• Pitfall 4: Legacy Applications rather than Scalable Technologies

Due to the historic growth of many companies, enterprise, and solution architects often operate in the brownfield and are facing diverse challenges, including technological feasibility, long-term license contracts, redundant applications, legacy data storage systems, and many more. Hence, technological enablers are rather chosen by criteria of price, legacy and manageability than by a focus on the business’ immediate and future needs. 

This bouquet of challenges highlights the need of a guiding framework to enable organizations to map their journey towards what they, individually, want to achieve. Although the goal appears to be clear, the industry sector, ecosystem, current and planned data initiatives, the maturity and – most certainly – the culture of each enterprise differs. Consequently, the approach to transform towards a data-driven business needs to be tailored so that enterprises can exploit the opportunities hidden in their treasure troves of data to take the lead in their field.

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The Deloitte Data Transformation Map

Deloitte developed Data Transformation Map framework, which supports enterprises to become truly data-driven, manage complexity of the transformation, and generate value from data.

Fig. 1 – Deloitte Data Transformation Map

As the transformation towards a data-driven business cannot be done with a finger clicking but rather resembles a transformation journey, the Deloitte Data Transformation Map visualizes a closely interwoven solution space of business, organization, and technology as a tube map. With seven tube lines, the 34 tube stops and the enterprise repository of a data-driven business, the framework enables enterprises to gain an overview over the ecosphere of a transformation. Further, the framework applies insights and boundaries from client projects, scientific research as well as commonly known norms and standards, such as DAMA DMBOK, ISO 9001, ISO 27001, TOGAF, and UNECE.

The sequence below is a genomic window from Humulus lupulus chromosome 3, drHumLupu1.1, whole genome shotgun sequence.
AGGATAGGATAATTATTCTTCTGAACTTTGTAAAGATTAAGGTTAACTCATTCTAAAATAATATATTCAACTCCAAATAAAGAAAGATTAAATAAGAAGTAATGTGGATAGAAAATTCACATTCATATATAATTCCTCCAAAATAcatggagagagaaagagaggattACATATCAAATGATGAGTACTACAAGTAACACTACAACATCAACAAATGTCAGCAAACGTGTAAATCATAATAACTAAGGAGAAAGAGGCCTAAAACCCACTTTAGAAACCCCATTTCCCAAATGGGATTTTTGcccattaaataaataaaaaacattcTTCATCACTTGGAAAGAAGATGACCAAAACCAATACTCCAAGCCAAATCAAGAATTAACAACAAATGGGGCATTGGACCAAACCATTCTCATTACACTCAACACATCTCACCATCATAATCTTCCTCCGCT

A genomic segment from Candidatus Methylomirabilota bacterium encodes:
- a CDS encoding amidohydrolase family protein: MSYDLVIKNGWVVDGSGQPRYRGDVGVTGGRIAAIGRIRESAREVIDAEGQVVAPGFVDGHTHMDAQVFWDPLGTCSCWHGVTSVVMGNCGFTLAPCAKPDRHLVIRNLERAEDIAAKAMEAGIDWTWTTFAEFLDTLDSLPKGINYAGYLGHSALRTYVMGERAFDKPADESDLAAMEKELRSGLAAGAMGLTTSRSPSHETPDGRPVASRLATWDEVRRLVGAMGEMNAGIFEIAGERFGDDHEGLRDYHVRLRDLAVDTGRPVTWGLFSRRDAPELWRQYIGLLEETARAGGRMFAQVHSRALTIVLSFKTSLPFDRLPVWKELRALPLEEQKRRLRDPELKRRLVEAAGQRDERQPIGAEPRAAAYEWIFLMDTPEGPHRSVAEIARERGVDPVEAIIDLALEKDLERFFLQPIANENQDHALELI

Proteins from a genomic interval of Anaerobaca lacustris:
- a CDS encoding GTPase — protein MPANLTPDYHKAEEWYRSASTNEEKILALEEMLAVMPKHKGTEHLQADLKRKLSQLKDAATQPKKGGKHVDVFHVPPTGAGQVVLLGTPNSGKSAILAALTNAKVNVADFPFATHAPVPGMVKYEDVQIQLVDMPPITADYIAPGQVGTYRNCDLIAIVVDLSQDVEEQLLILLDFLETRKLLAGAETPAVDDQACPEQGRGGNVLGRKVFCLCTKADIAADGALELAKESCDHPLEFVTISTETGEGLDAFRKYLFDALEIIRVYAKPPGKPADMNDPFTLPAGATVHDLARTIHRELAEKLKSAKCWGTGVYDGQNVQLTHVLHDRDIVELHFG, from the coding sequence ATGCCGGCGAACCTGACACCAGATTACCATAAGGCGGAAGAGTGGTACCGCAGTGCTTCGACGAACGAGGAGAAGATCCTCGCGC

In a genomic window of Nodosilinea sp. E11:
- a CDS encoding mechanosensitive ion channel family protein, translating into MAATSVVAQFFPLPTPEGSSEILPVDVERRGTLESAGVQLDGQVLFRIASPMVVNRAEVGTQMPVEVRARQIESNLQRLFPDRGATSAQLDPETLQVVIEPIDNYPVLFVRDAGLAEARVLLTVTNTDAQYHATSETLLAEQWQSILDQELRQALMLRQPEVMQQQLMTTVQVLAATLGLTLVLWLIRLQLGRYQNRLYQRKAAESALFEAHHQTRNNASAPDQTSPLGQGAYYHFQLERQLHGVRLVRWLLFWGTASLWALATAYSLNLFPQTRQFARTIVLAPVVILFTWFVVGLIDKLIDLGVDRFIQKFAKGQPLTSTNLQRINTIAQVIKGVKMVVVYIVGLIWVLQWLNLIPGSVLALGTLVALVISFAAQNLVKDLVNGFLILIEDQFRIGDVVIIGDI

The seven tube lines in the Data Transformation Map represent the main pillars of a data-driven business. Their interconnectivity and interaction are essential for the success of the transformation. Each tube line of a data-driven business can be detailed into specific topics, which are illustrated as tube stops. These subsume a broad and deep asset pool, including methodological toolboxes, procedural models, and modular solution patterns. When tailored to the individual needs of an enterprise, the usage of the assets has successfully realized numerous Deloitte clients’ projects. The outcomes of applying the asset pool are aggregated, refined, and stored in the enterprise repository, which documents technologies, target architectures, roles, and processes.

Enterprises can decide, depending on their business needs and maturity level, which stops they want and should logically combine to achieve the desired output. Companies that are currently at the beginning of their transformation journey can, for example, use the framework to develop a data vision and data strategy. For enterprises that are more advanced in their transformation towards becoming data-driven, Deloitte uses the framework to realize the emerging paradigm of data mesh.